The practice of mound-building not being distinctive of any race, tribe, or epoch of the human family, it may be considered not at all unlikely that the aboriginal tribes of America, perhaps without exception, had their ceremonies and habits of burial, if not other rites of a sacred character, in one way and another associated with the erection of mounds of earth. Indeed, it would be a remarkable exception if the native Americans did not erect mounds. They possessed the land without molestation prior to the discovery of Columbus. They had the necessary elements of perpetuity and stability, at least so far as these can be predicated of savage tribes. They cultivated the soil and conducted a considerable trade with their neighbors. They exhibited all other characteristics common to mankind in an uncivilized state. The denial of their resort to mound-building, for the same purposes as other tribes in similar circumstances, carries with it the necessity to account for such an anomalous exception.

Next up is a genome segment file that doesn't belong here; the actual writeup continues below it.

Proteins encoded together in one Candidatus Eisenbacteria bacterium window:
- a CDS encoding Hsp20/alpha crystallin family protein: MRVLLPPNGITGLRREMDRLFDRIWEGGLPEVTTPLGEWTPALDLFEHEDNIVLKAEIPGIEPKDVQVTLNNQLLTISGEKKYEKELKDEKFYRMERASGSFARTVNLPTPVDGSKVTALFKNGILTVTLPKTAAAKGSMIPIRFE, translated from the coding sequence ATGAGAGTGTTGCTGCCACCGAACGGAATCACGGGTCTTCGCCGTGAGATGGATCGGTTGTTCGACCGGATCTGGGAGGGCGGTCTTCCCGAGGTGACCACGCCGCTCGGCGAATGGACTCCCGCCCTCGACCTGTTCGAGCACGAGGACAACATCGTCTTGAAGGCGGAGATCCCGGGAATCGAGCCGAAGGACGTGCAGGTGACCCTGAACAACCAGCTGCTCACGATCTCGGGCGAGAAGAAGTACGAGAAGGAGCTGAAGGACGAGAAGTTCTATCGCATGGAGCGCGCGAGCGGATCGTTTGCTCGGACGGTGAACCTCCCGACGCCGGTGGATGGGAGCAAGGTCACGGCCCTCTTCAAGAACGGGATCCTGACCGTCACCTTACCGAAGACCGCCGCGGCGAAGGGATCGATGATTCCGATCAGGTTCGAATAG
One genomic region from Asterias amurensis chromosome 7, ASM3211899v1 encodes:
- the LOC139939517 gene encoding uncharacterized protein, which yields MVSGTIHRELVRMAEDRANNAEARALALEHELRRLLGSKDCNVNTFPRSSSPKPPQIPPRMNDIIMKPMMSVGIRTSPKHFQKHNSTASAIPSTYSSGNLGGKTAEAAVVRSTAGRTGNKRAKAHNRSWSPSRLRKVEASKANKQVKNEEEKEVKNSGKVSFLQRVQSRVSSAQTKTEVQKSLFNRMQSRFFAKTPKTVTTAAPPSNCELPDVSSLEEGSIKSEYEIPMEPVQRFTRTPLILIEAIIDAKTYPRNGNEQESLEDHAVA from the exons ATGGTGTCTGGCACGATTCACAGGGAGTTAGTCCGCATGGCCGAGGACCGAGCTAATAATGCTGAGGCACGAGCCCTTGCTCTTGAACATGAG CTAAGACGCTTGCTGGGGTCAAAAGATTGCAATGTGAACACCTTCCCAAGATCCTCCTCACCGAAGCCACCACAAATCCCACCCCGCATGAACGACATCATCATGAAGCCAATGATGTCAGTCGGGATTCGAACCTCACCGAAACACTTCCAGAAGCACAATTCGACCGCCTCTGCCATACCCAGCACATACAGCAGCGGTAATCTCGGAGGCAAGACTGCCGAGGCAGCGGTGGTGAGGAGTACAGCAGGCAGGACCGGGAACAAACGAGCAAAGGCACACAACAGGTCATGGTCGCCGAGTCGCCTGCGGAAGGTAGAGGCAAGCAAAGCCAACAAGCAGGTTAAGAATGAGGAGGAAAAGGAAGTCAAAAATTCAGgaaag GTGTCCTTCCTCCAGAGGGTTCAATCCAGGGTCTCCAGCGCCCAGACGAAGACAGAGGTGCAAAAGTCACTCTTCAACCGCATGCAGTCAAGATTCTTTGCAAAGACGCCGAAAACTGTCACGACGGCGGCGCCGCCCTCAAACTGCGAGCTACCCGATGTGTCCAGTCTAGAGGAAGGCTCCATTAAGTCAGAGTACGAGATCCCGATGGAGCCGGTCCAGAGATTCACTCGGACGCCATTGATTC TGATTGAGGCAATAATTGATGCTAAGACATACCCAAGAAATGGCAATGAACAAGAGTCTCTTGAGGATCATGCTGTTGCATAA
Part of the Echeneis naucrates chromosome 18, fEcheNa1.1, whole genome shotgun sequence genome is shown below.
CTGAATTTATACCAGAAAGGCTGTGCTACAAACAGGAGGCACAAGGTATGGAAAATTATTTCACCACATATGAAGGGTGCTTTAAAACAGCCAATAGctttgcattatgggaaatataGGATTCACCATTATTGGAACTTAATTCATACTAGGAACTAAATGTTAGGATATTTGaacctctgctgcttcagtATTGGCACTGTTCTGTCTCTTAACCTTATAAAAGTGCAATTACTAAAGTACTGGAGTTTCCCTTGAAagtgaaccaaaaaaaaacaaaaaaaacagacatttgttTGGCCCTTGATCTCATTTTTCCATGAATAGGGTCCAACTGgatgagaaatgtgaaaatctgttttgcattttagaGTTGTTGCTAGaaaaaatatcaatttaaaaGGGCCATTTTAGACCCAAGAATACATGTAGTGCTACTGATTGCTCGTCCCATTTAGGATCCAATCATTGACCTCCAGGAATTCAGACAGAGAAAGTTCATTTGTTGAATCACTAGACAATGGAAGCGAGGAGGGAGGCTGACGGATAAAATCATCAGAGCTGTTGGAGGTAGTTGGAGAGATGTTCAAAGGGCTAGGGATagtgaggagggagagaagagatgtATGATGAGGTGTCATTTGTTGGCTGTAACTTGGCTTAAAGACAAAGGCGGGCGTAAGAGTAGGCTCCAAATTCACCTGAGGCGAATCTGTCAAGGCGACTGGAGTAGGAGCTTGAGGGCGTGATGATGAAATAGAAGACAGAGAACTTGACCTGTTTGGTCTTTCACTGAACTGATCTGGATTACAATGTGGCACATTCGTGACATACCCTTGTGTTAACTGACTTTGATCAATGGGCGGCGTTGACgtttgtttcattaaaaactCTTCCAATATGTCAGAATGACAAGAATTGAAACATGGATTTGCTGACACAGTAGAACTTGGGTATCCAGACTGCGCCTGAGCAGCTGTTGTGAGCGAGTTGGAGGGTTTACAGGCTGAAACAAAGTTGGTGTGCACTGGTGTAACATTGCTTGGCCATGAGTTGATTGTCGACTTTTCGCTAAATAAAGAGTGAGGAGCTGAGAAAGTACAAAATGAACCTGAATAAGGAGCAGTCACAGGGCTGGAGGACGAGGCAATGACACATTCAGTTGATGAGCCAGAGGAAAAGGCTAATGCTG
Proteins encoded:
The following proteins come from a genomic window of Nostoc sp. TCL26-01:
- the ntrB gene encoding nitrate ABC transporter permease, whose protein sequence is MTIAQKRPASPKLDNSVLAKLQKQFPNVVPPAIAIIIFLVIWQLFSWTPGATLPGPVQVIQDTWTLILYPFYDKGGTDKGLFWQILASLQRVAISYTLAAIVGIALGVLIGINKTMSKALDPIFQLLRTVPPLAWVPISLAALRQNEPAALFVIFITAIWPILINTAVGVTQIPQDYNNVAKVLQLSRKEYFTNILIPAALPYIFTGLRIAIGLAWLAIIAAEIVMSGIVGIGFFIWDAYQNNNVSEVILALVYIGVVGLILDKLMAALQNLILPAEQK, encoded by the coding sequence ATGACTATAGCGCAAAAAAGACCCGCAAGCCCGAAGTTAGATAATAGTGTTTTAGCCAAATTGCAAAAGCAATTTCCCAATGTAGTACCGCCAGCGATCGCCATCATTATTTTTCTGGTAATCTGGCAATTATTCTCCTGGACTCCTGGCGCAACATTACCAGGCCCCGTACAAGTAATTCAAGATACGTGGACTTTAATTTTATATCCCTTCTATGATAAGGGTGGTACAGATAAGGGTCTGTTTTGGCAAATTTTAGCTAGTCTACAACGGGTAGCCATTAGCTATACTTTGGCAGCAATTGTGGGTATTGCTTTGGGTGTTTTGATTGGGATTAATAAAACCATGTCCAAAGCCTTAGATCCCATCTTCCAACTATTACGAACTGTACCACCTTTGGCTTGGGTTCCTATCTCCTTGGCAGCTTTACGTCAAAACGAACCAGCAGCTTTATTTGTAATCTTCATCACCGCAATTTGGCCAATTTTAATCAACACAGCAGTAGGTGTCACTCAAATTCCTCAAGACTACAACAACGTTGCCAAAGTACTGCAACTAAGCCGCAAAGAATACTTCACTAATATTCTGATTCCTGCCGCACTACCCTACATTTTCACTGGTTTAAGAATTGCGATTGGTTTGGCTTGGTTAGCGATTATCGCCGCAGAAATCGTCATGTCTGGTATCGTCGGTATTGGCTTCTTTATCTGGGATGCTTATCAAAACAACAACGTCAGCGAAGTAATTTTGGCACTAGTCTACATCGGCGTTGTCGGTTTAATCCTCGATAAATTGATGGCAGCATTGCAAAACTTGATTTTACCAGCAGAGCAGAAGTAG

It is often stated that the Indian, when interrogated concerning the mounds and earthworks of the country, shakes his head in ignorance, affirming that he knows not their origin. This fact is carried further than it should be when it is invoked to prove the non-Indian origin of these mounds. Admitting, with some reservation, that the Indian at present knows nothing of the origin of the mounds, still it may be true that his immediate ancestors were familiar with the facts of their erection. The Indian has been driven from the home where he was born, and where his ancestral traditions and customs have centered and exhibited their unconstrained development, and has been a fugitive for several generations, from the cupidity and the bayonet of the white man. When it is remembered that the erection of a mound, such as are seen all over the Northwest, was not the act of a day, nor of a year, but of many years, and perhaps generations, it is easy enough to understand why the custom has become so nearly extinct. The Indian has become greatly modified by contact with the European. He has gradually been compelled to forsake many customs and abandon arts, which came into competition with the customs and the arts of the stronger race. The semi-nomadic life which he has been compelled to adopt has not been favorable to the erection of mounds, which requires the quiet of permanent and peaceful residence.